To investigate the function of 2-methylhopanoids in modern cyanobacteria, the hpnP gene coding for the radical S-adenosyl methionine (SAM) methylase protein that acts on the C-2 position of hopanoids was deleted from the filamentous cyanobacterium Nostoc punctiforme ATCC 29133S. The resulting ΔhpnP mutant lacked all 2-methylhopanoids but was found to produce much higher levels of two bacteriohopanepentol isomers than the wild type. Growth rates of the ΔhpnP mutant cultures were not significantly different from those of the wild type under standard growth conditions. Akinete formation was also not impeded by the absence of 2-methylhopanoids. The relative abundances of the different hopanoid structures in akinete-dominated cultures of the wild-type and ΔhpnP mutant strains were similar to those of vegetative cell-dominated cultures. However, the ΔhpnP mutant was found to have decreased growth rates under both pH and osmotic stress, confirming a role for 2-methylhopanoids in stress tolerance. Evidence of elevated photosystem II yield and NAD(P)H-dependent oxidoreductase activity in the ΔhpnP mutant under stress conditions, compared to the wild type, suggested that the absence of 2-methylhopanoids increases cellular metabolic rates under stress conditions.IMPORTANCE As the first group of organisms to develop oxygenic photosynthesis, Cyanobacteria are central to the evolutionary history of life on Earth and the subsequent oxygenation of the atmosphere. To investigate the origin of cyanobacteria and the emergence of oxygenic photosynthesis, geobiologists use biomarkers, the remnants of lipids produced by different organisms that are found in geologic sediments. 2-Methylhopanes have been considered indicative of cyanobacteria in some environmental settings, with the parent lipids 2-methylhopanoids being present in many contemporary cyanobacteria. We have created a Nostoc punctiforme ΔhpnP mutant strain that does not produce 2-methylhopanoids to assess the influence of 2-methylhopanoids on stress tolerance. Increased metabolic activity in the mutant under stress indicates compensatory alterations in metabolism in the absence of 2-methylhopanoids.


Assuntos
Nostoc/metabolismo , Triterpenos/metabolismo , Proteínas de Bactérias/genética , Proteínas de Bactérias/metabolismo , Concentração de Íons de Hidrogênio , Isomerismo , Metilação , Nostoc/química , Nostoc/genética , Nostoc/crescimento & desenvolvimento , Osmose , Triterpenos/química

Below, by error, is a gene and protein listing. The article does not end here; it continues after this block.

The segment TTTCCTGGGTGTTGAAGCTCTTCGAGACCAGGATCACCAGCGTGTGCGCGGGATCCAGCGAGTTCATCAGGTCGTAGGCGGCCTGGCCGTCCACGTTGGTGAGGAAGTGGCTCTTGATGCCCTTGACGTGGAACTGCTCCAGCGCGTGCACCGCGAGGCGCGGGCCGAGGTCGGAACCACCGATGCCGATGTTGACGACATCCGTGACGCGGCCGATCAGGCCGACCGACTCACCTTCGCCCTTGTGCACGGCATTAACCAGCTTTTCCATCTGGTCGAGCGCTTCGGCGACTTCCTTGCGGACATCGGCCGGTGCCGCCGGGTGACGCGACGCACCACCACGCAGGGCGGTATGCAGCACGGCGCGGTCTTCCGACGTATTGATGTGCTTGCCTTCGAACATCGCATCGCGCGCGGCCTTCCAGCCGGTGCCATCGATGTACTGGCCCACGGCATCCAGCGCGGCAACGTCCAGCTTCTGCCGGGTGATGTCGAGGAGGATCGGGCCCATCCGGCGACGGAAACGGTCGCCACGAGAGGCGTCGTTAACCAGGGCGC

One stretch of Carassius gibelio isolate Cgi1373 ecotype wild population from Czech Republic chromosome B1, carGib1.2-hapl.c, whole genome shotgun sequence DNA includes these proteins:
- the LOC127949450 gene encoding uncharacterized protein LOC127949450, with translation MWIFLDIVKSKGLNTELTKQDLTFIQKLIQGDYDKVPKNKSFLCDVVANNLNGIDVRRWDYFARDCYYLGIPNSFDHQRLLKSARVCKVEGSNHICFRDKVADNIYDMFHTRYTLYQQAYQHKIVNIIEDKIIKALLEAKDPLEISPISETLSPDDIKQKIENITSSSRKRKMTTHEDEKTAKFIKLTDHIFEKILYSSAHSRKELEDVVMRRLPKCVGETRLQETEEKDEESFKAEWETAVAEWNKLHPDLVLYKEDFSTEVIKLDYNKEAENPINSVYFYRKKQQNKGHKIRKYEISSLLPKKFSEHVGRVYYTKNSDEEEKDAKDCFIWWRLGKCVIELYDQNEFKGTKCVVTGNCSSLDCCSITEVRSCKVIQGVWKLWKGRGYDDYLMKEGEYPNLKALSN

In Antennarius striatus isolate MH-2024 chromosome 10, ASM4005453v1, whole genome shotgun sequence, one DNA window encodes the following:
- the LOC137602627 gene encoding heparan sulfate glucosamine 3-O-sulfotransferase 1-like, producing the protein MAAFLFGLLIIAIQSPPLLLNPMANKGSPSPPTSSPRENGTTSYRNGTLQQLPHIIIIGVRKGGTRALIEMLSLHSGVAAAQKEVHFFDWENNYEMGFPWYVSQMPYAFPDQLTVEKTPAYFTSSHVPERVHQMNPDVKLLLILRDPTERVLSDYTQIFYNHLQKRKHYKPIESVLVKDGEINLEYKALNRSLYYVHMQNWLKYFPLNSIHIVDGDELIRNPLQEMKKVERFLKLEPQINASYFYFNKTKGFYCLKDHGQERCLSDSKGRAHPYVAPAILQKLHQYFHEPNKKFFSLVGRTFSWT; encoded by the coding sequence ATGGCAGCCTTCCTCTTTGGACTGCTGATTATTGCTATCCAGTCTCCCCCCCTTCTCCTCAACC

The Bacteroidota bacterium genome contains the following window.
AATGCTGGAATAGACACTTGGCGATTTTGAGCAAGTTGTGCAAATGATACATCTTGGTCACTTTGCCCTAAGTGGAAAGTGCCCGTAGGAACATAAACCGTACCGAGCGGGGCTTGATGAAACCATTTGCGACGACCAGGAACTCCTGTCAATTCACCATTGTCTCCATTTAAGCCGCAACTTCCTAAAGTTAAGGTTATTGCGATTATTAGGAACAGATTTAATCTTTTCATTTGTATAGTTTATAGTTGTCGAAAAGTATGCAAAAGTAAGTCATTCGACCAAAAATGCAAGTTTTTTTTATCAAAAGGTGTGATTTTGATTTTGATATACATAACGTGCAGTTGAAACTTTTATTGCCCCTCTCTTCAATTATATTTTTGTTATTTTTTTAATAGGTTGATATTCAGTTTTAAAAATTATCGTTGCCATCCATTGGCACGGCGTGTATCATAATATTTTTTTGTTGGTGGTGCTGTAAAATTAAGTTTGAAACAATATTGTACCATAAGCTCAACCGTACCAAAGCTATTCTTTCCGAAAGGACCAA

4.
J Exp Bot ; 68(12): 3191-3204, 2017 06 01.
Artigo em Inglês | MEDLINE | ID: mdl-28338729

RESUMO

Regulation of root cell K+ is essential for acclimation to low oxygen stress. The potential roles of GORK (depolarization-activated guard cell outward-rectifying potassium) channels and RBOHD (respiratory burst oxidase homologue D) in plant adaptive responses to hypoxia were investigated in the context of tissue specificity (epidermis versus stele; elongation versus mature zone) in roots of Arabidopsis. The expression of GORK and RBOHD was down-regulated by 2- to 3-fold within 1 h and 24 h of hypoxia treatment in Arabidopsis wild-type (WT) roots. Interestingly, a loss of the functional GORK channel resulted in a waterlogging-tolerant phenotype, while rbohD knockout was sensitive to waterlogging. To understand their functions under hypoxia stress, we studied K+, Ca2+, and reactive oxygen species (ROS) distribution in various root cell types. gork1-1 plants had better K+ retention ability in both the elongation and mature zone compared with the WT and rbohD under hypoxia. Hypoxia induced a Ca2+ increase in each cell type after 72 h, and the increase was much less pronounced in rbohD than in the WT. In most tissues except the elongation zone in rbohD, the H2O2 concentration had decreased after 1 h of hypoxia, but then increased significantly after 24 h of hypoxia in each zone and tissue, further suggesting that RBOHD may shape hypoxia-specific Ca2+ signatures via the modulation of apoplastic H2O2 production. Taken together, our data suggest that plants lacking functional GORK channels are more capable of retaining K+ for their better performance under hypoxia, and that RBOHD is crucial in hypoxia-induced Ca2+ signalling for stress sensing and acclimation mechanism.